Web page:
On your usual search for gigs and opportunities in the film industry, you might come across more than a few posts like this:
“Looking for camera operator. No budget, sorry, but we’ve got a great project!”
“Student film in need of actors. Unpaid. Copy/meal/credit.”
Depending on what stage you are in your film career, you might consider working free gigs. The thing is, not all these opportunities are created equally. Here’s a quick guide on how to decide whether to volunteer on someone’s set.
Why you might want to volunteer:
- Completely new to film industry.
- Trying to move up a position.
- Working for a friend.
- It’s a good project.
- You need it for your reel.
If you’ve never worked on a film set before, volunteering on a few productions might be a good idea. You’ll get the experience you need while having less pressure since you’re not technically any sort of employee. Plus it’s very difficult to get yourself noticed as a production assistant in a very competitive job market without prior experience and/or a contact on the production.
Or maybe you’re already working on films, but you’ve really like to level up your skills. Maybe you’re a well-practiced 2nd AC looking to move up to 1st. Volunteering as a 1st on a project is helpful. Again, less pressure, but gaining experience.
Most of us are pretty cool for working on a friend’s project. Plus it’s a small world and people tend to like to do each other favors like this.
#4 and 5 go hand in hand. If this project looks like a good quality project, plus you’d like to add it to your reel? You’re still benefitting.
Why you shouldn’t volunteer:
- You have plenty of experience.
- The project sounds like a hot mess.
- The project asks above and beyond what they should get for free.
- Particular skills required. (Examples: DP must have drone/Steadicam. An actor needs to do a nude scene or stunts).
- “It’s only going to take four hours!” Trust me — it won’t.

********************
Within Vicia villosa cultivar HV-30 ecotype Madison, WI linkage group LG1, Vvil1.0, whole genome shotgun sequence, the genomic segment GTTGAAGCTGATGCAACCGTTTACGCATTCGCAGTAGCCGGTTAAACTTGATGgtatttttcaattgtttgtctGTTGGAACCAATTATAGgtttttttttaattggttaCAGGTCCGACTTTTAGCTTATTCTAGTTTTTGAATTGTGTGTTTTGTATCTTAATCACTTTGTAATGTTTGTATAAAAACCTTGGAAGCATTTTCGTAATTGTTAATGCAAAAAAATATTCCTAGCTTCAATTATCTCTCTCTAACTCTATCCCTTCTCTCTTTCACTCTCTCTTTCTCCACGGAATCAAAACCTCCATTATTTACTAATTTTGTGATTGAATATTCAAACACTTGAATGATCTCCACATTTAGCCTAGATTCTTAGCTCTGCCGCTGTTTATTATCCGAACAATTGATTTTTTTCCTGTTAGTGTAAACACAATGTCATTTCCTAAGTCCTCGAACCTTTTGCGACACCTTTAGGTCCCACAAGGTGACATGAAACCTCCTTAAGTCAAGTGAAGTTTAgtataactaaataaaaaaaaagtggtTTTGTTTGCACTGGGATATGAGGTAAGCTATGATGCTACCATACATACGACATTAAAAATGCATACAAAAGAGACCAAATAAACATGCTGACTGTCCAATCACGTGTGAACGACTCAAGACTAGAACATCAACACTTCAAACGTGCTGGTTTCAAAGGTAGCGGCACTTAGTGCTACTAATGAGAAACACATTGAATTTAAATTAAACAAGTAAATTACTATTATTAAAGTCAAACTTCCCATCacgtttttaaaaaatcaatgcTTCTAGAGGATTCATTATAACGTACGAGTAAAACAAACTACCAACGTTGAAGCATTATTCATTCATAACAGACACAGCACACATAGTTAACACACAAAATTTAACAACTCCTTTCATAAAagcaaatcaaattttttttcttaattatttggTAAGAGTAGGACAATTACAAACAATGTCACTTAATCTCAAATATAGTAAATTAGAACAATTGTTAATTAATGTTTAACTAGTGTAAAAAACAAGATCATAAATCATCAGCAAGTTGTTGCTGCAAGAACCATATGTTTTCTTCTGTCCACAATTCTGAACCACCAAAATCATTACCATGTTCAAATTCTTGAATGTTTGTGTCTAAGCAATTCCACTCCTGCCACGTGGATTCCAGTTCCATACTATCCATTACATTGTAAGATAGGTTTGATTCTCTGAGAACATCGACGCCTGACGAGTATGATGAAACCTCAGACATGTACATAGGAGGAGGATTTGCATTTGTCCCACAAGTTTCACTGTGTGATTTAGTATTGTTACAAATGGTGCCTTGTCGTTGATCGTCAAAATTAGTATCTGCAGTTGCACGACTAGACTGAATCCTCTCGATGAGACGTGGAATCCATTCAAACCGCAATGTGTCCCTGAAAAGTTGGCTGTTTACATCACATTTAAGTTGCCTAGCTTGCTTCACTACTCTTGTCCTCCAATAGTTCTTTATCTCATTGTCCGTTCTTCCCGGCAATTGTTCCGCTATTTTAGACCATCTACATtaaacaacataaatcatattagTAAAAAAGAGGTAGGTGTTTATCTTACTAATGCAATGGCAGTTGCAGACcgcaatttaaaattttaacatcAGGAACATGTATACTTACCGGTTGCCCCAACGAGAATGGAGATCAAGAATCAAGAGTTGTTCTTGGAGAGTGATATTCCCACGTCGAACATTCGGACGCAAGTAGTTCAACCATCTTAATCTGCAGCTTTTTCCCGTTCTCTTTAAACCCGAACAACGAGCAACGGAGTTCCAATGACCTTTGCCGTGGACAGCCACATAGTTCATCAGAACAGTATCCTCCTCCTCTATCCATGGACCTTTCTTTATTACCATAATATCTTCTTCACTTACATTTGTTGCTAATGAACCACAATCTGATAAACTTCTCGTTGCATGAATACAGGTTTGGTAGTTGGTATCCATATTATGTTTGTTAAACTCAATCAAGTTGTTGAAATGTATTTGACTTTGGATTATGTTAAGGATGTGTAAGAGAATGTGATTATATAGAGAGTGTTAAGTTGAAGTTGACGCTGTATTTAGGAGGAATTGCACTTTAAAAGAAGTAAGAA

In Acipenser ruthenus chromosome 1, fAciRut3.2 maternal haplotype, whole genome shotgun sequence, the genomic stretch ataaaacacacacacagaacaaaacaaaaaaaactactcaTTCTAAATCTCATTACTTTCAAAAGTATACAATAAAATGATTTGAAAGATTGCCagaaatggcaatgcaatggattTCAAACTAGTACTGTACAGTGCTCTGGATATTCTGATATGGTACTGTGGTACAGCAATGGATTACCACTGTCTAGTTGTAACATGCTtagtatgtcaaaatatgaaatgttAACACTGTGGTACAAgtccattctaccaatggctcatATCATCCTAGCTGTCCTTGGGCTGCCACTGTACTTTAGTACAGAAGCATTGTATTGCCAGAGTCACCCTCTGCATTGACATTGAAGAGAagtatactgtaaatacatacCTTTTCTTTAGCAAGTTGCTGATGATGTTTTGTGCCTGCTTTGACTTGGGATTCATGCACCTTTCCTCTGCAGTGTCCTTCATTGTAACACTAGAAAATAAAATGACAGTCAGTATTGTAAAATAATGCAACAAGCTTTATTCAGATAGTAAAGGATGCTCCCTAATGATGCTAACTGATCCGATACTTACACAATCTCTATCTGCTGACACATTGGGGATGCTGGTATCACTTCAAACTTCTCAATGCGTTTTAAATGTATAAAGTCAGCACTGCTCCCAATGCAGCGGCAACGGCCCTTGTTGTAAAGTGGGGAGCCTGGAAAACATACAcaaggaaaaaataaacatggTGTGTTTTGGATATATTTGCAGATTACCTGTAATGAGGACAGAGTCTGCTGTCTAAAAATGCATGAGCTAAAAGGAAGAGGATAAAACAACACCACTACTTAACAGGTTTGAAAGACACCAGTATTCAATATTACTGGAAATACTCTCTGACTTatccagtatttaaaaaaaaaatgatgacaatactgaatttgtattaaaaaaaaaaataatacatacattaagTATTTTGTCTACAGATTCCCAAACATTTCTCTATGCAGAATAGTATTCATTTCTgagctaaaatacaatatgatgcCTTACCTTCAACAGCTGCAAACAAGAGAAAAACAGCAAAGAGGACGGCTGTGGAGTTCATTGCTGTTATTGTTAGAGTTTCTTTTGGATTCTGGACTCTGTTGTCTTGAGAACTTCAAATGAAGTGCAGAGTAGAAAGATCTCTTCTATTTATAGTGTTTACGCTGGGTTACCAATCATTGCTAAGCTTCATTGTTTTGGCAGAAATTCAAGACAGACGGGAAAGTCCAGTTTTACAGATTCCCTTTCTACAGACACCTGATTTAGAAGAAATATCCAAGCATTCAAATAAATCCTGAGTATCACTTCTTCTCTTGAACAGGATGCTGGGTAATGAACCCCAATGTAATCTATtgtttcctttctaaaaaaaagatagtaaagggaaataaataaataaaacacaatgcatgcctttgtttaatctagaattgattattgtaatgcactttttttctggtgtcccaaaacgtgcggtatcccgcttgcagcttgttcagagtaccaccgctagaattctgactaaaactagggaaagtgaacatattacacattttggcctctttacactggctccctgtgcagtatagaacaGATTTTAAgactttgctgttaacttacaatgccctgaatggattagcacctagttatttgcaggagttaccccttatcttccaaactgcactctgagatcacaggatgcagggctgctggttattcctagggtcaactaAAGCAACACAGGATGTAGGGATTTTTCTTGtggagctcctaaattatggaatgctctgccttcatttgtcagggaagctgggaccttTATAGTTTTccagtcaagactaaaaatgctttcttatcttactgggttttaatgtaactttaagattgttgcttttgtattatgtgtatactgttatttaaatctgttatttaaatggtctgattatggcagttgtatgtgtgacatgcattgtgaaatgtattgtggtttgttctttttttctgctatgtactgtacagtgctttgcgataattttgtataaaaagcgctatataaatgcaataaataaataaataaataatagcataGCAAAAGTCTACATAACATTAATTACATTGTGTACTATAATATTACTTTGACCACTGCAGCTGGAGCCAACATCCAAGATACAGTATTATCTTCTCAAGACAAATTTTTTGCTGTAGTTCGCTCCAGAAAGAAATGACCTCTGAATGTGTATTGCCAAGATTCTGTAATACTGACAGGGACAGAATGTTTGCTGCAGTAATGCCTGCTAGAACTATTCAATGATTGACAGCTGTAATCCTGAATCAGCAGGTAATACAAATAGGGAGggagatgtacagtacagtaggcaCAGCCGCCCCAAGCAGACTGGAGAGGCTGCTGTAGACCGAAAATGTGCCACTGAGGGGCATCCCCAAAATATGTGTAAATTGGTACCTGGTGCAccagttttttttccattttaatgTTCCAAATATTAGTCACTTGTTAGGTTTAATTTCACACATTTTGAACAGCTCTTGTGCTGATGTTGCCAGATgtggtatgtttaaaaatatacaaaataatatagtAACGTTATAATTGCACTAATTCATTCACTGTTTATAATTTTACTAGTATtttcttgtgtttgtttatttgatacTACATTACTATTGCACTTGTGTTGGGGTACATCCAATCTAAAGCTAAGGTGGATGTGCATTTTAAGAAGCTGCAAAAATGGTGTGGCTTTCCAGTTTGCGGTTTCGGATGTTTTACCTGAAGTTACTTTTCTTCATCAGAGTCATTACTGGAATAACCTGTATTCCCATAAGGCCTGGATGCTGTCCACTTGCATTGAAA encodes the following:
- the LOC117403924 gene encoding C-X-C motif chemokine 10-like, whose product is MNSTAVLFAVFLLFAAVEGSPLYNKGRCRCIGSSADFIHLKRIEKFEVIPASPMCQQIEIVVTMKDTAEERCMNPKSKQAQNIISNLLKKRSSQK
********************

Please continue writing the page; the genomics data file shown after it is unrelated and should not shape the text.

You need to value yourself enough to be paid for your skills. You don’t need to do someone’s project “for exposure” especially since exposure means hardly anything. Anyone asking you to do something for exposure should be treated with caution.
A feature shooting in 4 days? All overnights? The previous crew bailed? The job poster is nasty about the unpaid situation IN the job post? These are all red flags and indicate a project best worth avoiding.
A project asking for an inordinate amount of equipment — a DP with a specific camera and lighting package, a specific drone – are also ones I say to avoid. I also keep seeing posts asking for makeup artists for free. Makeup artists are using up their materials to do your project. They at the very least need a kit fee to cover expendables.
Maybe it’s a gig that’s mashing too many jobs rolled into one (Camera PA/Media Manager). This happens on paid gigs too, which can still be a problem.
I’ve worked on enough films that I can tell you if a project says they only need you for a handful of hours…it’s likely not true, or they grossly underestimated how long it takes to put together a shoot. Always figure a 12 hour day in.
Working for free is your decision. If you think it will benefit you in the long run with experience on a new skill or you want to help somebody out — that’s great. Not volunteering is also your decision. Weigh your pros and cons list on each unpaid gig you see and make the smartest decision for you.